movie projector film

Carol looks good on the silver screen

Poster from Wikipedia.
Poster from Wikipedia.

As part of our #LOVEzig Valentine’s series, we’re running a review of a cinematic love story currently playing in Leipzig… but not a cheesy one. Meet Carol.

What kinds of images does a train bring to mind?

A journey. A departure. An arrival. A loop. Boredom in its steadiness, excitement in the prospect of what it could bring. Something (practically) unstoppable. Subtle power. The occasional wreck, perhaps.

In the movie Carol, set in New York in the 1950s, all of the above can be detected, and a train can be heard or seen at several points in the movie.

It’s like the soundtrack of the relationship between Carol Aird (Cate Blanchett) and Therese Belivet (Rooney Mara). Both do a terrific job in the “less is more” style of acting, their subtle, superbly controlled facial expressions saying much, and what is not said saying even more. From the first moment we notice them looking at each other – Carol as customer, Therese as salesperson at a toy store – we know that they won’t be just friends.

From Carol and Therese’s first exchange at that toy store counter, we get a hint that both of them are unhappy in their current situation in life and routine. “Shopping makes me nervous,” Carol says as she tries to smoke but is not allowed to on the sales floor; “It’s ok; working here makes me nervous,” replies Therese, who is considerably younger than Carol. The unusual Therese really wants to be a photographer, but lacks the confidence to go for it. Men are drawn like moths to her understated flame but somehow she feels unsure – although, by her own admission, she says “yes” to everything. At that moment they meet, Carol is unsure what to buy for her daughter as a Christmas present, and expresses some annoyance at the prospect of Christmas and knowing that she will, once again, fail to get the damn turkey just right.

She ends up buying her daughter a toy train set, because Therese tells her, when she asks, that it’s what she wanted to have most when she was the little girl’s age.

We just know that they’ll have to see each other again. Something (practically) unstoppable has been set in motion.

Carol is married to Harge Aird (Kyle Chandler), but trying to get a divorce. Sometimes I felt bad for the guy, at other times I wanted to punch him. He so desperately loves Carol and is trying to do everything to force her to be with him, including taking their daughter away from her and spying on her to use the results as blackmail. “It shouldn’t be like this,” he tells her; “I know,” she replies as she enters the home where she lives without him. She had an affair with her best friend Abby Gerhard (Sarah Paulson), and her continued and assiduous presence in Carol’s life deeply hurts Harge. Carol implies, though, that Harge knew what she was like when he married her.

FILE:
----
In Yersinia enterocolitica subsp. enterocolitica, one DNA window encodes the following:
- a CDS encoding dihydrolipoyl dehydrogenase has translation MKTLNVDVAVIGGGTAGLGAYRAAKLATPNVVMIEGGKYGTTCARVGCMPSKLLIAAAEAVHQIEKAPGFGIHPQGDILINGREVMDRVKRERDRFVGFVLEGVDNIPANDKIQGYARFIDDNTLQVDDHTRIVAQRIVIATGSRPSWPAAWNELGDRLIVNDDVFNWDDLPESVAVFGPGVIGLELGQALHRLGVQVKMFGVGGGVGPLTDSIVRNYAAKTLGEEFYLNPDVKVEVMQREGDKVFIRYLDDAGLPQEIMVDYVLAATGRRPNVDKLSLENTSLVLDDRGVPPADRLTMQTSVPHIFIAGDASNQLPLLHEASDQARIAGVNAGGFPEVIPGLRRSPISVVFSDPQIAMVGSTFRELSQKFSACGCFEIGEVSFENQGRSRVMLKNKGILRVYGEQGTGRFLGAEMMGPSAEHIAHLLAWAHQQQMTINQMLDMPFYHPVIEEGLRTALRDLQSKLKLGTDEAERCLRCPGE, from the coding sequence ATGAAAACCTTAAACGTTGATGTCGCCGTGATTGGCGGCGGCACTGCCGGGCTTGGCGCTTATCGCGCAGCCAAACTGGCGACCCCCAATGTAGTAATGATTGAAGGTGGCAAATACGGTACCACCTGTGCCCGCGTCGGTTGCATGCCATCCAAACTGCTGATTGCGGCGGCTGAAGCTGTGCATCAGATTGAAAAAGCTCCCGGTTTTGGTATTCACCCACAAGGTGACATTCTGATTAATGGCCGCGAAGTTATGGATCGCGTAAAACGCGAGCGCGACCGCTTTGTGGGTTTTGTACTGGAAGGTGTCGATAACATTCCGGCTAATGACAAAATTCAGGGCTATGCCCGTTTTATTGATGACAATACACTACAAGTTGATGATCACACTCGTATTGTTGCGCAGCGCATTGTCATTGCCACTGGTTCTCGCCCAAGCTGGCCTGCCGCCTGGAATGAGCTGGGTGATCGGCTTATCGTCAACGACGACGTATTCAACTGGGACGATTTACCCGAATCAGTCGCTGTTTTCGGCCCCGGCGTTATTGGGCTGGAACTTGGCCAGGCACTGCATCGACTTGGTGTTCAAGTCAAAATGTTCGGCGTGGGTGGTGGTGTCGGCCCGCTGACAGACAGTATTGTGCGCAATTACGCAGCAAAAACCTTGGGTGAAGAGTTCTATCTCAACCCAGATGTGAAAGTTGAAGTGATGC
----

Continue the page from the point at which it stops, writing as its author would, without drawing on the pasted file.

When Harge takes their daughter to spend Christmas elsewhere, Carol decides to invite Therese to go on a road trip. Therese does say “yes” to all of Carol’s invitations, and it’s no different this time – and this may cost her relationship with her boyfriend, who wants to marry her and is frustrated at her reluctance to commit. Watching Carol and Therese get closer and closer, we keep anticipating the moment when they will finally succumb to the palpable sexual tension, but it takes a while. The movie is a slow burn. 

Will Carol and Therese find the courage to live out their passions – professionally and personally? Will they risk ostracism for their sexual preference in 1950s American society? Will there be a happy ending for them?

The trailer of this Todd Haynes-directed flick deceived me. I haven’t chatted with anyone extensively about the movie, and haven’t read the novel it was based on – The Price of Salt – so its denouement surprised me. The best part of the film, despite its beautiful cinematography in general and attention to detail, is the acting of Blanchett and Mara, with both having been nominated for Oscars. It’s definitely an actor- and dialogue-centric movie rather than action.

Carol is playing at Die naTo in the original at 7:30 tonight, Wednesday and Thursday, at 9 pm on Sunday (Valentine’s Day), and continues with other showtimes for the next few weeks.

A Global Studies doctoral degree holder and former newspaper reporter, avid eater, pseudo-philosopher and poet, occasion-propelled singer, semi-professional socializer, movie addict, Brazilian-American nomad. In this space, she will share some of her experiences and (mis)adventures regarding various topics, with special attention to social issues.

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